President Bush’s low poll numbers could hamper his effort to persuade Congress to make controversial provisions of the USA Patriot Act permanent.
As the two chambers grapple over differences in the reauthorization of the act, political analysts say that Bush may not hold much sway on the specifics of the legislation.
Bush, who won reelection partly because of his anti-terrorism efforts, is now facing some of his lowest poll numbers, with 51 percent disapproving of his handling of the war on terrorism.
In recent weeks, the administration has come under fire for the war on terrorism. Shortly after Vice President Cheney’s chief of staff was indicted in a probe of who leaked classified information about a CIA agent, reports surfaced that the FBI has increasingly relied on so-called national-security letters as a way to demand information on people, whether or not they’re under suspicion, without a judge’s approval.
This news comes as lawmakers are seeking to make changes to the U.S. policy on detainees, changes that the administration opposes.
“A whole host of events have conspired to greatly diminish his ability to negotiate for anything,” said David Cole, a law professor at Georgetown University.
Bush’s bargaining position has weakened, and he does not have the same leverage over GOP members as he had in previous years, said Peter Swire, a law professor at Ohio State University and a fellow at the Center for American Progress.
“We are seeing a minirebellion on numerous issues, from the budget to [Hurricane] Katrina to the limit on torture,” Swire said. “The Patriot Act could turn into another minirebellion.
“We have seen leaks of classified data for political gains, and that raises worry about abuse, and it supports stronger checks and balances for the Patriot Act.”
And the clock is ticking. Several provisions of the Patriot Act are scheduled to expire at the end of this year. Lawmakers have not yet met in conference to hash out the differences in the House- and Senate-passed bills, though conferees could meet this week.
“There is growing momentum from the right and the left to reform these powers [in the Patriot Act], and the recent revelation of the widespread use of national-security letters only underscores the concerns that conservatives and libertarians have had,” said Lisa Graves, senior counsel for legislative strategy at the American Civil Liberties Union.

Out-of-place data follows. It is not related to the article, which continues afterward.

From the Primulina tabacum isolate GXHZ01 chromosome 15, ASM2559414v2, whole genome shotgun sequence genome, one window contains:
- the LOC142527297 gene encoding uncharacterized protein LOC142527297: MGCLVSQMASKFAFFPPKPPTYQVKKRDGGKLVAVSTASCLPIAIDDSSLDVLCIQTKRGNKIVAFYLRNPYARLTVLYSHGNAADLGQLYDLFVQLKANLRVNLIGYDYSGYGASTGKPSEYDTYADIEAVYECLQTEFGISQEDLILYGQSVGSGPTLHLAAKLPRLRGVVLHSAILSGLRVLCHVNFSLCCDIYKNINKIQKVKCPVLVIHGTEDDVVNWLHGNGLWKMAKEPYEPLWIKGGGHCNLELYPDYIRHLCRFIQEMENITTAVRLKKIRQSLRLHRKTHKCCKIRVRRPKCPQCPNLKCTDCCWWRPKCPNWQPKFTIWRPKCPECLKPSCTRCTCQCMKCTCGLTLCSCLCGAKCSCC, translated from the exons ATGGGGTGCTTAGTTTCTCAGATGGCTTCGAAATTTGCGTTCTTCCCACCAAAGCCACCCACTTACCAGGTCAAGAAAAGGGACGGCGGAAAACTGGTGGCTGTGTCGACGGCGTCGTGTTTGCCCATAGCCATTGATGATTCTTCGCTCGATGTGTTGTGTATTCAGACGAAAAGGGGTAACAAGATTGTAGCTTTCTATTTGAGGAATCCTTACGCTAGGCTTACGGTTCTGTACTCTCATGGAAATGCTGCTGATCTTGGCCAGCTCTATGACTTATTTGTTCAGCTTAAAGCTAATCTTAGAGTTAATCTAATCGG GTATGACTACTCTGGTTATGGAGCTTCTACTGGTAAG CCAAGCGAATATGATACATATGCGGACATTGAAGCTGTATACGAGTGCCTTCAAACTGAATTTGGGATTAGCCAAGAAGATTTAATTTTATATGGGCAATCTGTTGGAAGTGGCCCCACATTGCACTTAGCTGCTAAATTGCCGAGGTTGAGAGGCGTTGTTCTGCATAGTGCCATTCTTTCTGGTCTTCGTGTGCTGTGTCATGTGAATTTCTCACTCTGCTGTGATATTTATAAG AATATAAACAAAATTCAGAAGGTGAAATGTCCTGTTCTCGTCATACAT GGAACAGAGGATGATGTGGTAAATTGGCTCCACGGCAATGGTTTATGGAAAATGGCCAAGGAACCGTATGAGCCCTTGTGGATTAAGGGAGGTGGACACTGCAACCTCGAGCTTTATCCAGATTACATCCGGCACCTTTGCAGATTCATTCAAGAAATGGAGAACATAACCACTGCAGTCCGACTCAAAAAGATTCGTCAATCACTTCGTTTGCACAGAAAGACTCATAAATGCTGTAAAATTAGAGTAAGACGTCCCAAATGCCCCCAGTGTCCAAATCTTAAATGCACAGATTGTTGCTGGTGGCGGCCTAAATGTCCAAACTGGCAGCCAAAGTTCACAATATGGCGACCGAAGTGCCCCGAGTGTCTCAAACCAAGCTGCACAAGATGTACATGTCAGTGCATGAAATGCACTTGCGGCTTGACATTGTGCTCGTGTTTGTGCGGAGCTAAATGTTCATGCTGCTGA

When Congress wrote the Patriot Act four years ago, it placed expiration dates on about 16 provisions.
The Senate version of the Patriot Act reauthorization gives a new four-year sunset to Section 215, also known as the “library records” provision. It can be used to obtain library, medical and other sensitive business records. The Senate bill would require the government to convince a judge that a person is connected to terrorism or espionage before obtaining those records.
The House bill calls for a 10-year sunset, which some critics say is too long to wait for congressional reevaluation of a statute affecting civil liberties.
Another portion of the Patriot Act subject to sunset provisions both in the Senate and the House is Section 206, which relates to expanding the use of roving wiretaps. The Senate again resorted to a four-year sunset on that section, while the House seeks 10 years.
The Senate bill would require the government to identify with “particularity” the person under scrutiny and to provide an explanation of why the FBI tapped the phone of the person under scrutiny. The House version does not have a particularity standard and only requires the agent to notify the judge after the fact when the government changes the location of a tap.
Even though conferees have to iron out the differences in these two sections, the White House is pushing to have them become permanent, without any sunset provisions.
In a statement of administration policy issued in July, the White House said: “The administration believes that the sunset provision contained in Section 3(b) of H.R. 3199 is unnecessary and detrimental and therefore opposed such provision.”
But amid current events, Bush’s push on having those provisions become permanent has weakened.
“I hope that it causes people in Congress to not simply accept at face value the alarmist views of the administration that the sky is going to fall if not every provision is renewed and expanded,” said former Rep. Bob Barr (R-Ga.), a conservative who has joined forces with liberal groups such as the ACLU on the Patriot Act. Both Barr and the ACLU support the Senate version of the Patriot Act renewal, suggesting it is the lesser of two evils.
The White House leans toward supporting the House version, according a spokesperson for the House Judiciary Committee.